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“Mary Stuart” opened Thursday night and will be running at the Minor Latham Playhouse from Friday through Sunday.

With its fall production, Friedrich Schiller’s “Mary Stuart,” the Barnard Department of Theatre presents a decisively modern thriller exploring political tensions of years past.

The production is directed by Gisela Cardenas, GSAS ’04, who directed Rainer Werner Fassbinder’s Katzelmacher at Barnard in 2013. It centers around the clash between Queen Elizabeth I, the reigning Queen of England, and Mary Stuart, the Queen of Scotland captured in the Tower of London by Elizabeth, waiting to hear her punishment for allegedly conspiring to capture the English throne.

Opening in the darkly lit and stark prison cell in which Mary has spent the past months, the play explores the last days of Mary’s life and the dramatic political events that push Elizabeth toward signing the warrant for Mary’s death.

“We wanted to make the play present, make it voracious, tangible, full of life, and to kill the idea of classics as something old and boring, and to make it speak to us now,” Cardenas said.

“Mary Stuart” successfully accomplishes this goal, pushing an old play into a modern context and making explicit that humanity has always dealt with political conflict.

The costume design, done by Ntokozo Kunene, leaves the time period in ambiguity, and evokes the futuristic and zany Capitol citizens of the “Hunger Games.” Mary and her ladies are dressed as if they are in an all-female rock band, and Elizabeth’s court is an amalgamation of traditionally Elizabethan clothing and modern formalwear. This balance of time periods is also seen in the way the language of the play is handled, as the actors speak the formal dialogue in a casual and colloquial tone, bridging the gap between the past and the present.

The play is a challenging one, with extreme emotions, complicated language, and a fast pace. The ensemble cast navigates this challenge together, and the strength of the performance is definitely seen in the ensemble’s combined efforts. Each cast member contributes to the tension and drama of the play, delivering complex and emotional performances.

One standout element, however, is the similarity in approach of the actors playing Queen Elizabeth (Julia Dooley, BC ’20) and Queen Mary (Lily Whiteman, BC ’19). The two approach their roles confidently, and their queens are both self-assured and regal but with deeper emotions and frustrations always bubbling beneath the surface. Their parallel styles make a powerful statement about how the two queens are both trapped by their positions in politics and the public eye.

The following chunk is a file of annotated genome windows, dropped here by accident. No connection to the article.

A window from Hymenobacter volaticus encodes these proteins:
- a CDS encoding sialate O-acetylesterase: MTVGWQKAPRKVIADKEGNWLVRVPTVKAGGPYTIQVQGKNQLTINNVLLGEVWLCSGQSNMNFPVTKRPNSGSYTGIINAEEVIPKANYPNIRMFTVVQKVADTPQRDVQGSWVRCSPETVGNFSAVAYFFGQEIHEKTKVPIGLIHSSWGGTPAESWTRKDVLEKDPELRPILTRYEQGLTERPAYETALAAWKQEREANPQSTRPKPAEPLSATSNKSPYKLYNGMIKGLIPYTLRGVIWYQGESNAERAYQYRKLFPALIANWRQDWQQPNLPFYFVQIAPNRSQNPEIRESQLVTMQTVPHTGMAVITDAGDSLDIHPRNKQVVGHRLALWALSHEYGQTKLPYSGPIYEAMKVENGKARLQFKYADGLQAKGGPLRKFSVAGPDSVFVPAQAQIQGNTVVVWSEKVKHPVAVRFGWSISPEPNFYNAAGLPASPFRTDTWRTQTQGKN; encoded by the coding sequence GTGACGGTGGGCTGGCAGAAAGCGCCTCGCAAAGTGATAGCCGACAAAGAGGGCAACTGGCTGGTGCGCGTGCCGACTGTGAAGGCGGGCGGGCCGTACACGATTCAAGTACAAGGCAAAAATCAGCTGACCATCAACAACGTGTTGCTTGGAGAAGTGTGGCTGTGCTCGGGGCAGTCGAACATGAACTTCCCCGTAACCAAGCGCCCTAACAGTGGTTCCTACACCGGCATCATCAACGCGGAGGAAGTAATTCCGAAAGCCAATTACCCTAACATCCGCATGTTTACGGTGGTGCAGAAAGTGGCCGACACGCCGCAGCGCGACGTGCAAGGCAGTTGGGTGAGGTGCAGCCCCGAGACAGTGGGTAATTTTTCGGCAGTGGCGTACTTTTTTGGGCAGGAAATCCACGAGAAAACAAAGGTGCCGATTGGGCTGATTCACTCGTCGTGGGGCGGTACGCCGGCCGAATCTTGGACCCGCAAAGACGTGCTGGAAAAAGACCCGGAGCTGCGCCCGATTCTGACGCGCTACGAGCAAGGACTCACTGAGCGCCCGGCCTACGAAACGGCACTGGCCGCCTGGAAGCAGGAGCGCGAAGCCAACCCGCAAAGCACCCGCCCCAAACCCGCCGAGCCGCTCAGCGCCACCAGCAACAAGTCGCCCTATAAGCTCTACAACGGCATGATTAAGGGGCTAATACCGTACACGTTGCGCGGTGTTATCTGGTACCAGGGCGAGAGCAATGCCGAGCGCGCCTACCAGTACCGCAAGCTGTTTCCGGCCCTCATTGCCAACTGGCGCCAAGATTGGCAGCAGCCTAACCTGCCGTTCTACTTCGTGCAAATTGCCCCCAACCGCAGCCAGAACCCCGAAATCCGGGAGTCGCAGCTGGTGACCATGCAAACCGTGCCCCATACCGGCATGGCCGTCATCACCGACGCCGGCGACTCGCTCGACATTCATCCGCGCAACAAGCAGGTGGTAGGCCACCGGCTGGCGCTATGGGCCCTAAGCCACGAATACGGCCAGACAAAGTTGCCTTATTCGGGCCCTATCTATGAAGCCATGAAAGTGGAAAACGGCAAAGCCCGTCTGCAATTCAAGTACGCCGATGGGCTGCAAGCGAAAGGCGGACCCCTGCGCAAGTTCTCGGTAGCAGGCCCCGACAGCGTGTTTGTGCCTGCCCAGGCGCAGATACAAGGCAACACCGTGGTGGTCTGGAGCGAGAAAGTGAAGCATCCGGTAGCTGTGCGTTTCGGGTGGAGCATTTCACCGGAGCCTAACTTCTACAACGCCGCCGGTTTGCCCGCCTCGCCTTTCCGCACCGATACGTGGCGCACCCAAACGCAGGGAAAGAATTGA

The first act culminates in the meeting between the two queens, as they passionately clash over the events that brought them together. While this moment is historically inaccurate, it allows the play to speculate about what would happen if this meeting had happened in reality.

“I am you. I am exactly as you are,” Mary says to Elizabeth, prostrating herself and begging for mercy. These two have their own personal dreams and desires, but those are crushed by the political nature of their relationship. The show highlights what a shame it is that the two were unable to coexist, as both are extraordinary female leaders in history, and leaves the audience speculating about what could have been.

In Schiller’s original play, about half of the characters are male. In order to adapt the play for the Barnard Theater Department, Cardenas decided to cast many of these roles with female actors, shifting the power dynamics of the play.

Cardenas thought that this recasting would provide a “challenging and resonant” opportunity for undergraduate women to explore the power of femininity.

“This takes an old, German, and classic play and flips it up, allowing us to explore who we are as women and how we fit into society,” she said.

While the two remaining male actors give strong performances (Krit McClean, GS, as the Earl of Leicester and Wilson Greaton, CC ’18, as Talbot), the women are obviously in control. Between warring queens and manipulative female politicians, the women clash and argue, often tearing each other down for the sake of political gain.

Cardenas said the production is ultimately exploring how “patriarchy is living inside some women as well.”

“This play is debating how women can sometimes be the worst with other women,” Cardenas said.

“Mary Stuart” opened Thursday night and will be running at the Minor Latham Playhouse from Friday through Sunday.

elena.scott@columbiaspectator.com | @ColumbiaSpec

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